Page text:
It is said that just after Monet began his poplar series in 1891 the trees were to be auctioned off as timber. On finding out, Monet and a woodseller bought the trees and spared them until the series was finished. For a member of a movement generally associated with immediacy and freedom, this is perhaps unexpected, yet the pictorial innovations and subjects of the Impressionists came from hard graft as well as flashes of inspiration – slowly building their talents and working out problems.
The dedication and planning needed to paint immediately and expressively en plein air is often transcended in the work itself, as in Alfred Sisley’s rapid, spontaneous La maison rose, 1894. He shared a teacher with Monet, Marc-Charles-Gabriel Gleyre, an artist in his own right famous for his rigorous workmanship and devotion to his creative vision. This ethos clearly stayed with Sisley, who, like Monet, became obsessed with exploring the infinite variations of one place – in this picture the town of Moret-sur-Loing, where he had lived since 1880. This attempt at creating an encyclopaedia of the seasons often led him to paint the same view from a range of angles and viewpoints in order to capture the passing of time and the transitory effects of light and weather, immersing himself totally in the landscape to wait for a masterpiece to appear in nature.
Although he rarely painted directly from life, Edgar Degas was no less methodical or rigorous, as indicated by two beautiful works from this collection; Portraits (Mme Ducros), 1857–59, and Portrait d'homme d'après un maître flamand, 1870. In line with academic teaching of the time, Degas preferred to work from sketches, as we can see when comparing Portraits (Mme Ducros) to the oil on canvas Portrait de Mme de Ducros, 1858, in the collection of the Musée Marmottan Monet, Paris. It is a true connoisseur’s piece, giving an intimate look at Degas’ working methods, underpinned by his classical training at the École des Beaux-Arts.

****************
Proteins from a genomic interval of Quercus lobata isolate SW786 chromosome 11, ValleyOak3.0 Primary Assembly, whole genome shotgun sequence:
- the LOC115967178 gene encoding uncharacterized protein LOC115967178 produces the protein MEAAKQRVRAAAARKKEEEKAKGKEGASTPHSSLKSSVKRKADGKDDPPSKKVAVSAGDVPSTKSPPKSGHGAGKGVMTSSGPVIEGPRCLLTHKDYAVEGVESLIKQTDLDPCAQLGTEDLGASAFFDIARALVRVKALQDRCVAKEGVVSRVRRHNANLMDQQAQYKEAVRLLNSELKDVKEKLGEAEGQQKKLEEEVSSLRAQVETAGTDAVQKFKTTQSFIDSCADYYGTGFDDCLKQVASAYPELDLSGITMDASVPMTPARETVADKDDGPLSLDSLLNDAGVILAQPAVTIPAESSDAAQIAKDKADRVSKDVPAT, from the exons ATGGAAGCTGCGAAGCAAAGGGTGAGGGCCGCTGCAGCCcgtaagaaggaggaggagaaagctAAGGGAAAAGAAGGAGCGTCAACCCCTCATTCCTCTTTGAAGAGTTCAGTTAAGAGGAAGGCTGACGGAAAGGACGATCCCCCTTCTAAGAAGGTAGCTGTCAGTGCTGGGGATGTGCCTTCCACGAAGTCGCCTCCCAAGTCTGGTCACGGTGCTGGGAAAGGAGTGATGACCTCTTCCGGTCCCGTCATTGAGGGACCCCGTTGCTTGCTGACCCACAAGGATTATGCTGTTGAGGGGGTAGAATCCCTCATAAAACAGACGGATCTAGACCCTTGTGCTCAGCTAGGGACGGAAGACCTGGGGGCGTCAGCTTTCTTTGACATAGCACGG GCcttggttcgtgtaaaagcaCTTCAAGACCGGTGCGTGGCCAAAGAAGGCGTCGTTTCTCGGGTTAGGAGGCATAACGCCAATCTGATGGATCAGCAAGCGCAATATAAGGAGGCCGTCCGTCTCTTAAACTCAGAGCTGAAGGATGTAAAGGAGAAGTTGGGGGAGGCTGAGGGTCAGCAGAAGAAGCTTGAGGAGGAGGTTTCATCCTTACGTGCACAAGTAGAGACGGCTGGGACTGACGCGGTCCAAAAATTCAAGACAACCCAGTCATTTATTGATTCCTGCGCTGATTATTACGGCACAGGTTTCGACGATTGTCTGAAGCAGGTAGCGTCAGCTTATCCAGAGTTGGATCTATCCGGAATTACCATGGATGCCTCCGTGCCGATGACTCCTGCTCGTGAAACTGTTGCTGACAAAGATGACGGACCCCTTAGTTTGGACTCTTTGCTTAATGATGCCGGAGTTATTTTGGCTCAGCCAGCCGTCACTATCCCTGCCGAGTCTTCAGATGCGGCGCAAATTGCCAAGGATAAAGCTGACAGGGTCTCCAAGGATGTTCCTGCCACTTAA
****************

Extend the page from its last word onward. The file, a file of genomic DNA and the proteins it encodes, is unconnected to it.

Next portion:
Similarly, Portrait d'homme d'après un maître flamand is a window on Degas’ patient training. E. Maurer writes that ‘together with Ingres, Delacroix and Cézanne, Degas was one of the most passionate and convinced copyists of his time’, and here the Flemish master in question seems to be Van Dyck: the work appears to be based on his Portrait of Cornelis van der Geest, circa 1620, in the National Gallery, London, but it is not a simple copy. In the National Gallery’s Van Dyck, van der Geest looks forward, directly at us; in Degas’ portrait ‘after a Flemish master’ the eyes look away to the left, not meeting our gaze but distracted, intently following something we cannot see. The copy’s similarities to the original in other respects shows Degas’ respect for the master, but his 1870 version veers from direct imitation into something new and complete in its own right.